The company is mailing letters on Monday to the workers and retirees whose personal data was stored on the computer, and will pay for a year of credit monitoring and identity-theft protection, Campbell said.
"ING will indemnify any customer who experiences any identity theft as a result of this incident," she added.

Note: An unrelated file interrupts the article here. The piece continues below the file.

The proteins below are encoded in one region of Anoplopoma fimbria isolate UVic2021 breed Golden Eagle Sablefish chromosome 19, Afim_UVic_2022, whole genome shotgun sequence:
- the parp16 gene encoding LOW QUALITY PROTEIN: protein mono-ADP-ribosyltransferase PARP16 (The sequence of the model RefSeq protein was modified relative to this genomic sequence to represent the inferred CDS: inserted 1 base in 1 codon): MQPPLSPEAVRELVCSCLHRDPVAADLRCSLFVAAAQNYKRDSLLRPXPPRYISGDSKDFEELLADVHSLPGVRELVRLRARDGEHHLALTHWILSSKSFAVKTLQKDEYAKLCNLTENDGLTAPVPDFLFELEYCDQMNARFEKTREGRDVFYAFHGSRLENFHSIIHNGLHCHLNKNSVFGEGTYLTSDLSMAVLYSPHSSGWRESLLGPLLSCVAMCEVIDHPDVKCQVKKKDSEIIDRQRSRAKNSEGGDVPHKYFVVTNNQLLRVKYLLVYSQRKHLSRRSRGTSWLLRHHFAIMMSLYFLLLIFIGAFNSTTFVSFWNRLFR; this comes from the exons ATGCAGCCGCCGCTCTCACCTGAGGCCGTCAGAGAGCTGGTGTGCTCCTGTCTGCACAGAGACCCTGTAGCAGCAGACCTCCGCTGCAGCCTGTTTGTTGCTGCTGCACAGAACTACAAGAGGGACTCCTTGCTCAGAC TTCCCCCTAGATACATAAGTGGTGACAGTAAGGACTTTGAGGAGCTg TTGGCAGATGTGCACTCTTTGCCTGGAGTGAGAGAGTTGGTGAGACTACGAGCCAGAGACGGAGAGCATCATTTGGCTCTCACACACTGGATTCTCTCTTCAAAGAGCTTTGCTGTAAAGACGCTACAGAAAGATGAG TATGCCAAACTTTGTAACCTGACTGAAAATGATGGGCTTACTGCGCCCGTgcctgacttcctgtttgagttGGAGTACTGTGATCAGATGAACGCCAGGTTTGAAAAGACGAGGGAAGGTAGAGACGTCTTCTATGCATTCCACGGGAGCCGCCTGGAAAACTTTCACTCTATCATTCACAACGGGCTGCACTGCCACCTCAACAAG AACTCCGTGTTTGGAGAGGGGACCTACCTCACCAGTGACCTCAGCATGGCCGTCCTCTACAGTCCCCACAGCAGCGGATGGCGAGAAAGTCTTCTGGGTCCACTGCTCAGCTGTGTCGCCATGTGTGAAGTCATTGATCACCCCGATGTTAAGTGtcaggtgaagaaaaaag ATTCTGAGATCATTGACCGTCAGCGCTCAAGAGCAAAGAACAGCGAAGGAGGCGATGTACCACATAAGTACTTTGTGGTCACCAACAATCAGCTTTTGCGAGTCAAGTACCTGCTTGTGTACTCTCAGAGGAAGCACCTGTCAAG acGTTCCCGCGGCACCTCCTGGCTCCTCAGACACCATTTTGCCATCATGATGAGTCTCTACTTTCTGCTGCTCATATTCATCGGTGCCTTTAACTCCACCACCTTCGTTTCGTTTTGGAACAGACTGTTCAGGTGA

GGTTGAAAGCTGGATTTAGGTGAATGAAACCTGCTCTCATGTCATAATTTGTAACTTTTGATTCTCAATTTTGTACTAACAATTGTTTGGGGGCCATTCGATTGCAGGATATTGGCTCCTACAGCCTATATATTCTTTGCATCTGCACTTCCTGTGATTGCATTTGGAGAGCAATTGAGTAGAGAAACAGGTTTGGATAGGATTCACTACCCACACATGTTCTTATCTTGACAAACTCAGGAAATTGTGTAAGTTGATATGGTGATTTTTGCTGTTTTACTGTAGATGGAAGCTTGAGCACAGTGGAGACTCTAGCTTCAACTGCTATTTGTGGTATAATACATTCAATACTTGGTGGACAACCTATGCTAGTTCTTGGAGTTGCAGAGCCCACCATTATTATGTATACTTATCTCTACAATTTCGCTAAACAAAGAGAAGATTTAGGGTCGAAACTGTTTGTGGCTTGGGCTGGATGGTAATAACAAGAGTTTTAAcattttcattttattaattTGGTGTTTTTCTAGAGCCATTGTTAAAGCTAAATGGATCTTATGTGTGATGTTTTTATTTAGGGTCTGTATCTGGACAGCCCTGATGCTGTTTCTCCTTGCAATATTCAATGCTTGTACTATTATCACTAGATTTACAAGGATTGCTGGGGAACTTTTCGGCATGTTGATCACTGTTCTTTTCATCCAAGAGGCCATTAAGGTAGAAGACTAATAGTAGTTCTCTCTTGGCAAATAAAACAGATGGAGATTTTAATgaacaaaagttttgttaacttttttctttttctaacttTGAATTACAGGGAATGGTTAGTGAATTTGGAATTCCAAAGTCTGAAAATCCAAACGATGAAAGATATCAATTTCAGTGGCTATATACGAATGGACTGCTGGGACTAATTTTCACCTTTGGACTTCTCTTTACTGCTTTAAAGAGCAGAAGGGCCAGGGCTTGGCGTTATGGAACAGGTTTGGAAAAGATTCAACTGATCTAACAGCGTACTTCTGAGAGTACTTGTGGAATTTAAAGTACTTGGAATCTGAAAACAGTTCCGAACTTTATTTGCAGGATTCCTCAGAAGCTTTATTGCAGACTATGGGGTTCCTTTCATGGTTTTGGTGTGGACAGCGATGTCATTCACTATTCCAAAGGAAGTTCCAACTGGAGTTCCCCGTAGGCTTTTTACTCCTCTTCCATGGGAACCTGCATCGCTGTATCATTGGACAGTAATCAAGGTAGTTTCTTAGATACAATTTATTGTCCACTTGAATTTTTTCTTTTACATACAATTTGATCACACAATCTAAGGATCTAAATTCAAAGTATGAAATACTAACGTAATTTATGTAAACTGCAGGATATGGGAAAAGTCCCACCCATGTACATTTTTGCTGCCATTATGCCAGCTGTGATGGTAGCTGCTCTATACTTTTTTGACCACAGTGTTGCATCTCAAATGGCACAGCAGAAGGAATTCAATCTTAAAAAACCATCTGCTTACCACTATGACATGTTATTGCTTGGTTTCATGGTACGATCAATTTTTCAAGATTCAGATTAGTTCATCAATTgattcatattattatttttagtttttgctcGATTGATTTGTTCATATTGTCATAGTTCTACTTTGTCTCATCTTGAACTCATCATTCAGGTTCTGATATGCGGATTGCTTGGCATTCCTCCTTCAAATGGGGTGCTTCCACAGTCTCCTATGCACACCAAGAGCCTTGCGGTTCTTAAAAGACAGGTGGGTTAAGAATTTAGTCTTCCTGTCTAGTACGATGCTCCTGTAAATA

Putting unencrypted data on laptop computers "is not the ING standard," Campbell said.
"We are aggressively moving forward with a comprehensive confirmation process that all of our laptops meet our encryption and password-protection policy requirements," Campbell said.
"In addition, we have implemented an immediate policy to restrict any laptop from being exposed to the public domain until properly protected."
Monday, June 19, 2006
Handling Stolen National ID Numbers
ING makes the right noises.
Posted by Humbug at 9:59 AM